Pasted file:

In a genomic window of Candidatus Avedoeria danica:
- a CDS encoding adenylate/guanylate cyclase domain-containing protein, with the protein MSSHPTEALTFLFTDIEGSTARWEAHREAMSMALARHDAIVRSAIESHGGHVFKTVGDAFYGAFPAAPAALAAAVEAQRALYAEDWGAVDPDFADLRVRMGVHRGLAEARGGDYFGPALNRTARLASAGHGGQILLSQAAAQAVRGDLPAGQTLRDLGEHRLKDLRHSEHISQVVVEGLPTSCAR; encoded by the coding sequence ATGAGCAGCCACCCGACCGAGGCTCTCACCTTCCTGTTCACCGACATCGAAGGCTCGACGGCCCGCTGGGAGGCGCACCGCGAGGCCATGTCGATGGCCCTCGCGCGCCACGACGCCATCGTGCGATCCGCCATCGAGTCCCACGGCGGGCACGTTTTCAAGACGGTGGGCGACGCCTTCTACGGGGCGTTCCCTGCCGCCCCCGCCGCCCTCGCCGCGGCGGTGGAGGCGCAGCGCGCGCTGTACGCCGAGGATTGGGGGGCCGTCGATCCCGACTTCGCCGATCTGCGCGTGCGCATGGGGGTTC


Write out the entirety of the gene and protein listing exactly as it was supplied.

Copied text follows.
In a genomic window of Candidatus Avedoeria danica:
- a CDS encoding adenylate/guanylate cyclase domain-containing protein, with the protein MSSHPTEALTFLFTDIEGSTARWEAHREAMSMALARHDAIVRSAIESHGGHVFKTVGDAFYGAFPAAPAALAAAVEAQRALYAEDWGAVDPDFADLRVRMGVHRGLAEARGGDYFGPALNRTARLASAGHGGQILLSQAAAQAVRGDLPAGQTLRDLGEHRLKDLRHSEHISQVVVEGLPTSCAR; encoded by the coding sequence ATGAGCAGCCACCCGACCGAGGCTCTCACCTTCCTGTTCACCGACATCGAAGGCTCGACGGCCCGCTGGGAGGCGCACCGCGAGGCCATGTCGATGGCCCTCGCGCGCCACGACGCCATCGTGCGATCCGCCATCGAGTCCCACGGCGGGCACGTTTTCAAGACGGTGGGCGACGCCTTCTACGGGGCGTTCCCTGCCGCCCCCGCCGCCCTCGCCGCGGCGGTGGAGGCGCAGCGCGCGCTGTACGCCGAGGATTGGGGGGCCGTCGATCCCGACTTCGCCGATCTGCGCGTGCGCATGGGGGTTC